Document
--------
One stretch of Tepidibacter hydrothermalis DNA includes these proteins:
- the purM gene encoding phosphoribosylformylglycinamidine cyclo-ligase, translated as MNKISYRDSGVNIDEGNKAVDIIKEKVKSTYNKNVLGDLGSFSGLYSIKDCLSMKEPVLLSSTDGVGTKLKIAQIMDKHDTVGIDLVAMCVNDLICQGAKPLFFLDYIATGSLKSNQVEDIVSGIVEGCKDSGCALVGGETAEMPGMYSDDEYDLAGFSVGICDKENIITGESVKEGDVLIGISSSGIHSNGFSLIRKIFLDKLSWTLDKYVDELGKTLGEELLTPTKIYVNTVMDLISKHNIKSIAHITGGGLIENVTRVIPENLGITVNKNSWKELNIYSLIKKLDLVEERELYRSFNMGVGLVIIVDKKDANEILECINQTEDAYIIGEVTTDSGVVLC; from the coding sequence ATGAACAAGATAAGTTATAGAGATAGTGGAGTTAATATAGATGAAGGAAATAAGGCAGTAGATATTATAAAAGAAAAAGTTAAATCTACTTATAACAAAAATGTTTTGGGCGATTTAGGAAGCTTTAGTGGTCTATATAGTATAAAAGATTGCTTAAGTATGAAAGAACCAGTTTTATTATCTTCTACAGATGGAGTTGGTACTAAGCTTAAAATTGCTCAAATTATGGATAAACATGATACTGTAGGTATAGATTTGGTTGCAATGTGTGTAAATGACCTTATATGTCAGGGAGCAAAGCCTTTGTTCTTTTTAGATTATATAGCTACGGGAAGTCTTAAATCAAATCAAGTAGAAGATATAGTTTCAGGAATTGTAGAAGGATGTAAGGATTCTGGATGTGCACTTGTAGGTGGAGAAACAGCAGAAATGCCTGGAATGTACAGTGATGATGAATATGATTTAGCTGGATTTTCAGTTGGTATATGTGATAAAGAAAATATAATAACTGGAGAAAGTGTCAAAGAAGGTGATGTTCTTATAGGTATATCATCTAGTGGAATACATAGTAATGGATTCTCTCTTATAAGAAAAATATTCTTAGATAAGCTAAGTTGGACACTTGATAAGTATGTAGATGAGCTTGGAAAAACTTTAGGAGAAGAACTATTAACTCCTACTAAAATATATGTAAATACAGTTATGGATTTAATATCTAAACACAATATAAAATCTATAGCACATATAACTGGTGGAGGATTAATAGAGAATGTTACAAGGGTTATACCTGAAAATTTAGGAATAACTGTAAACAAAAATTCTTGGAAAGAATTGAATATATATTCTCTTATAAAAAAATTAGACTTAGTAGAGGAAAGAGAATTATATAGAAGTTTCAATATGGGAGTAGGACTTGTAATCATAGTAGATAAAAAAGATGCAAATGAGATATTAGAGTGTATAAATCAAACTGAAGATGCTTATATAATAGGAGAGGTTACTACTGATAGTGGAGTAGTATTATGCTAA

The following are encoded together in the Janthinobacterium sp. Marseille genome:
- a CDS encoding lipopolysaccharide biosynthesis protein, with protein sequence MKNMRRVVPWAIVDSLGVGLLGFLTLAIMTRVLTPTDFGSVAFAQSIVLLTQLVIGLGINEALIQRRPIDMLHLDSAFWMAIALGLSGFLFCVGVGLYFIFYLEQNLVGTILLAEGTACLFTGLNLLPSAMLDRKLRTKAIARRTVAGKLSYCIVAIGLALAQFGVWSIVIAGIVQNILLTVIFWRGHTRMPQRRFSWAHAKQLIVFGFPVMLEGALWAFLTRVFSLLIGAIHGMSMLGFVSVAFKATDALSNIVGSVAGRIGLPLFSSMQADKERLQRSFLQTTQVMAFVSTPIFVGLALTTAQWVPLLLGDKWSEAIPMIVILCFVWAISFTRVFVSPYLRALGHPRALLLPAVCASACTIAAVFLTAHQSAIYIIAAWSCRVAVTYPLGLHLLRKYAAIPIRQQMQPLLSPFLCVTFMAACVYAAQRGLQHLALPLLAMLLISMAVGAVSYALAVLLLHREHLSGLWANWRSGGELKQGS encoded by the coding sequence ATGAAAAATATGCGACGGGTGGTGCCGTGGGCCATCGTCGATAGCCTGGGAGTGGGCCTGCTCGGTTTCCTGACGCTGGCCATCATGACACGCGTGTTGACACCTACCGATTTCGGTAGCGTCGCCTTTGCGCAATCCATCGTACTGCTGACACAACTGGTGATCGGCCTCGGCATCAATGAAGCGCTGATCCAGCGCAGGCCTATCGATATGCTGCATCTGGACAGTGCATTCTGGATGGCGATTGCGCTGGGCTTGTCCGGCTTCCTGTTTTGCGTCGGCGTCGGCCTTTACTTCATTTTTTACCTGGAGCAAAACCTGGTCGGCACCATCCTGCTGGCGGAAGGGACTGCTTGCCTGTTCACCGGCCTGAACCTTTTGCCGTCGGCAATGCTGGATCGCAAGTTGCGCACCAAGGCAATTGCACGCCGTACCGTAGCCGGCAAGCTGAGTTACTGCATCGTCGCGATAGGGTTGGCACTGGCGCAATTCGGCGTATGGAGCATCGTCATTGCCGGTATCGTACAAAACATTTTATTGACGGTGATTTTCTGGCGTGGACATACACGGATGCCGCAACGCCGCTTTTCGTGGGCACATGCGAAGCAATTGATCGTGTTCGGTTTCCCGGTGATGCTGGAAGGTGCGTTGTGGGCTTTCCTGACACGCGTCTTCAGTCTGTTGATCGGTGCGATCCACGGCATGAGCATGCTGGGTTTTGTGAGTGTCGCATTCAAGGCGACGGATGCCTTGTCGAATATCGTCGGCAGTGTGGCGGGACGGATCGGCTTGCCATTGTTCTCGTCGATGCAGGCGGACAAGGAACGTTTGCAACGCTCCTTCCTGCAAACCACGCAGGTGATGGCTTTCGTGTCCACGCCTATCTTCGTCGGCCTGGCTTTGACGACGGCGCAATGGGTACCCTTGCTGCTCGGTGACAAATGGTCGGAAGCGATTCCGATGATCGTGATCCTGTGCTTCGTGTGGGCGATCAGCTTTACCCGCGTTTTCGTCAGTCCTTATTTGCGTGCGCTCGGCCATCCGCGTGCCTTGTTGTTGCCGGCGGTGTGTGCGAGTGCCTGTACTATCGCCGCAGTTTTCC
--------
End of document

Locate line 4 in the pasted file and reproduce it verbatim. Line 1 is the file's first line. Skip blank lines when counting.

- a CDS encoding lipopolysaccharide biosynthesis protein, with protein sequence MKNMRRVVPWAIVDSLGVGLLGFLTLAIMTRVLTPTDFGSVAFAQSIVLLTQLVIGLGINEALIQRRPIDMLHLDSAFWMAIALGLSGFLFCVGVGLYFIFYLEQNLVGTILLAEGTACLFTGLNLLPSAMLDRKLRTKAIARRTVAGKLSYCIVAIGLALAQFGVWSIVIAGIVQNILLTVIFWRGHTRMPQRRFSWAHAKQLIVFGFPVMLEGALWAFLTRVFSLLIGAIHGMSMLGFVSVAFKATDALSNIVGSVAGRIGLPLFSSMQADKERLQRSFLQTTQVMAFVSTPIFVGLALTTAQWVPLLLGDKWSEAIPMIVILCFVWAISFTRVFVSPYLRALGHPRALLLPAVCASACTIAAVFLTAHQSAIYIIAAWSCRVAVTYPLGLHLLRKYAAIPIRQQMQPLLSPFLCVTFMAACVYAAQRGLQHLALPLLAMLLISMAVGAVSYALAVLLLHREHLSGLWANWRSGGELKQGS encoded by the coding sequence ATGAAAAATATGCGACGGGTGGTGCCGTGGGCCATCGTCGATAGCCTGGGAGTGGGCCTGCTCGGTTTCCTGACGCTGGCCATCATGACACGCGTGTTGACACCTACCGATTTCGGTAGCGTCGCCTTTGCGCAATCCATCGTACTGCTGACACAACTGGTGATCGGCCTCGGCATCAATGAAGCGCTGATCCAGCGCAGGCCTATCGATATGCTGCATCTGGACAGTGCATTCTGGATGGCGATTGCGCTGGGCTTGTCCGGCTTCCTGTTTTGCGTCGGCGTCGGCCTTTACTTCATTTTTTACCTGGAGCAAAACCTGGTCGGCACCATCCTGCTGGCGGAAGGGACTGCTTGCCTGTTCACCGGCCTGAACCTTTTGCCGTCGGCAATGCTGGATCGCAAGTTGCGCACCAAGGCAATTGCACGCCGTACCGTAGCCGGCAAGCTGAGTTACTGCATCGTCGCGATAGGGTTGGCACTGGCGCAATTCGGCGTATGGAGCATCGTCATTGCCGGTATCGTACAAAACATTTTATTGACGGTGATTTTCTGGCGTGGACATACACGGATGCCGCAACGCCGCTTTTCGTGGGCACATGCGAAGCAATTGATCGTGTTCGGTTTCCCGGTGATGCTGGAAGGTGCGTTGTGGGCTTTCCTGACACGCGTCTTCAGTCTGTTGATCGGTGCGATCCACGGCATGAGCATGCTGGGTTTTGTGAGTGTCGCATTCAAGGCGACGGATGCCTTGTCGAATATCGTCGGCAGTGTGGCGGGACGGATCGGCTTGCCATTGTTCTCGTCGATGCAGGCGGACAAGGAACGTTTGCAACGCTCCTTCCTGCAAACCACGCAGGTGATGGCTTTCGTGTCCACGCCTATCTTCGTCGGCCTGGCTTTGACGACGGCGCAATGGGTACCCTTGCTGCTCGGTGACAAATGGTCGGAAGCGATTCCGATGATCGTGATCCTGTGCTTCGTGTGGGCGATCAGCTTTACCCGCGTTTTCGTCAGTCCTTATTTGCGTGCGCTCGGCCATCCGCGTGCCTTGTTGTTGCCGGCGGTGTGTGCGAGTGCCTGTACTATCGCCGCAGTTTTCC